Dylan Goodluck discovered that living with a heroin addict is not all it’s ‘crack’-ed up to be…


I lived with a crack addict for six months.

We started off as just house-mates, but sometime in the course of my living there, we became ‘actual’ mates.

You might expect me to rag on her, to say she was an appalling person who was destructive and terrible to be around.

I won’t lie to you.

I can’t.

I can’t make any excuses for her either.

All I can tell you is the truth.

She was a good a friend. Always on hand with a cup of tea (with five sugars), and always at the ready to watch a movie, go to a gig, or just talk if I wanted. She was a good cook who liked to make soup every day if she could. She was heavily into body modification, and regaled me (whether I wanted to hear it or not) of her plans for piercings, implants or new tattoo ideas for her already densely-canvassed skin.

She had also been a teen mother who gave her child up for adoption – a daughter with whom she still managed to stay in touch, and who, when last I heard, was following in her mother’s ‘ink-steps’ in planning to get a tattoo of an owl that she’d drawn.

She’d lost a few good people in her life early on who didn’t deserve it, and she was in a city she wasn’t familiar with.

She kept her ‘use’ to herself mostly, and while I’m sure she’d take a hit at least three or four times a day, thankfully she would do so in the privacy of her own room. The few times I saw her smoking were when she had friends over. They’d stay in the lounge-room and pass around the pipe. They were usually pretty accommodating, and if I was around she would keep windows and doors open so the room wouldn’t get hot-boxed. If any of her friends would jokingly offer me the pipe, she’d put her foot down and tell them off.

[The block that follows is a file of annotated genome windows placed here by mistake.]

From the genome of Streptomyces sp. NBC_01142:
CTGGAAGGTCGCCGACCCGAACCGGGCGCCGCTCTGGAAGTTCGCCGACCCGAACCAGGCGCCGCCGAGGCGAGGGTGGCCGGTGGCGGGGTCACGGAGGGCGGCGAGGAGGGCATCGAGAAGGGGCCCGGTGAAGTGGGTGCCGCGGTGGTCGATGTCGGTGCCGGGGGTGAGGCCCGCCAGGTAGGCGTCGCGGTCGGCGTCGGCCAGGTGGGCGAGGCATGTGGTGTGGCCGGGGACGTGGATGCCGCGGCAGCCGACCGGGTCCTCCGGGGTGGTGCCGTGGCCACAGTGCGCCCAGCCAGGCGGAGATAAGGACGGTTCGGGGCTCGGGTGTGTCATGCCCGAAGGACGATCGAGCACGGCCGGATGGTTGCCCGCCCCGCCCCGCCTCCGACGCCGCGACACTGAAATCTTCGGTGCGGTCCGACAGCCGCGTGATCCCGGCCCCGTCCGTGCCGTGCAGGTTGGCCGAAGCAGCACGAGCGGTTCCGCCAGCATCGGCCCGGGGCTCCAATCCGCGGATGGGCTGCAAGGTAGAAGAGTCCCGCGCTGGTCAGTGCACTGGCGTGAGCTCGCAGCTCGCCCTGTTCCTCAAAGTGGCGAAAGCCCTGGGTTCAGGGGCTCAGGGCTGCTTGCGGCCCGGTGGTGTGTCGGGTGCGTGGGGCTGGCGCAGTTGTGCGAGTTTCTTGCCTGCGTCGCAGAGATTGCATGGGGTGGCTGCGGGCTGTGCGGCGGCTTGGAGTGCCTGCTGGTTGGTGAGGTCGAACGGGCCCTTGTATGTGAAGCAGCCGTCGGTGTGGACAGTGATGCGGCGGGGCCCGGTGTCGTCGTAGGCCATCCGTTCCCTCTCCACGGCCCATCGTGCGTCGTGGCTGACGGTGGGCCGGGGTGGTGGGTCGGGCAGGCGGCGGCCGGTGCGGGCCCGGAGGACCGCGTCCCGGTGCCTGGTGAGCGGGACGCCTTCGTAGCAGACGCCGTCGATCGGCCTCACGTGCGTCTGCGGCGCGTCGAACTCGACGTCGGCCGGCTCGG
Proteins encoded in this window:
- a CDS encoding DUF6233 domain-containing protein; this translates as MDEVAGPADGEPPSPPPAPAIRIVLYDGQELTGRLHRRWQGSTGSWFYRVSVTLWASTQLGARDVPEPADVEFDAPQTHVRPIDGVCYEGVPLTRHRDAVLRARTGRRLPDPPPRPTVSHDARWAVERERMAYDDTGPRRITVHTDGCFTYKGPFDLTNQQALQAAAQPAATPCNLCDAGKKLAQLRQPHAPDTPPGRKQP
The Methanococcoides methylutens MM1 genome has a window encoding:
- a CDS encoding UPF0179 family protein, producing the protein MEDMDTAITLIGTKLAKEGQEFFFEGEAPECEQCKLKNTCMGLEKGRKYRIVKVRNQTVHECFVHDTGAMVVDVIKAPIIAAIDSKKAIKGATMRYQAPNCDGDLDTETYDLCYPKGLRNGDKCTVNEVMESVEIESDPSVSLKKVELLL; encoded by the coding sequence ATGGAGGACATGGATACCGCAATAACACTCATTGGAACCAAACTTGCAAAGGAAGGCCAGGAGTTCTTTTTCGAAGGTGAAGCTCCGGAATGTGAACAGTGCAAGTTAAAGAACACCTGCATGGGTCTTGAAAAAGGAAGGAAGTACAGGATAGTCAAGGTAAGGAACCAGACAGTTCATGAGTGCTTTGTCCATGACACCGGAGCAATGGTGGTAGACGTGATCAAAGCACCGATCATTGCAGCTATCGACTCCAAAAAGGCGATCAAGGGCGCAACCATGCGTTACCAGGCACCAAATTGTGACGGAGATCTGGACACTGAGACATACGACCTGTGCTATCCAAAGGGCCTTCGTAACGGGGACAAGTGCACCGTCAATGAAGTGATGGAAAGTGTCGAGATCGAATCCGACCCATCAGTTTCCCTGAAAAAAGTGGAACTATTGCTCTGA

One time I got talking to a friend of hers. Although it was uncomfortable at first, he brought up that he’d recently finished a media course at the same university I was attending at the time.

It becomes difficult to imagine crack users as violent, psychotic kleptomaniacs when you’re confronted with how normal they are. It’s harder to see the sensationalised Hollywood-esque fiction of the desperate junkie who’ll do anything to get a fix when he or she lives out their lives alongside you without it being something that defines their state of being.

It’s hard to feel hate, disgust and loathing for people when they’re friends and family who haven’t done any great hurt to anyone but themselves. For some, the simple fact of the harm the users are doing themselves is enough to turn relationships toxic. For others, who are tolerant enough, it can only been seen as a fact of life. People will do whatever they want. Trying to alter that seems about as feeble and surreal as telling grapes to morph into cubes, or trying to make porridge cry.

I think I fall somewhere in between the two camps.

And, viewing my living situation through that prism of detached logic and disappointment, I decided to move.

She never once stole from me, hurt me or upset me, besides the times she told me off for not doing the dishes, and occasionally using a mug of mine.

I’ve moved to a different part of the city now. There are restaurants and boutique stores a few hundred metres away, while my place is nestled in between cul-de-sacs and opulent houses with ornate iron fences that show garishly decorative gardens.

About a week ago, I was putting a piece of garbage into some houses’ bin that had been left out the front.

As I opened the lid, I saw, sitting at the bottom, a lonely, used syringe.

There is no divide. No utopia in the city, the country, or anywhere else, of a separation between the users, the abusers, the schmoozers or the losers who get by day-to-day with a little chemical incentive.

There’s only the simple reality – while me may not live in the same state of being as one another, we do live in the same neighbourhoods, suburbs and cities, and at the very least, the same world.


 Photo: AAP

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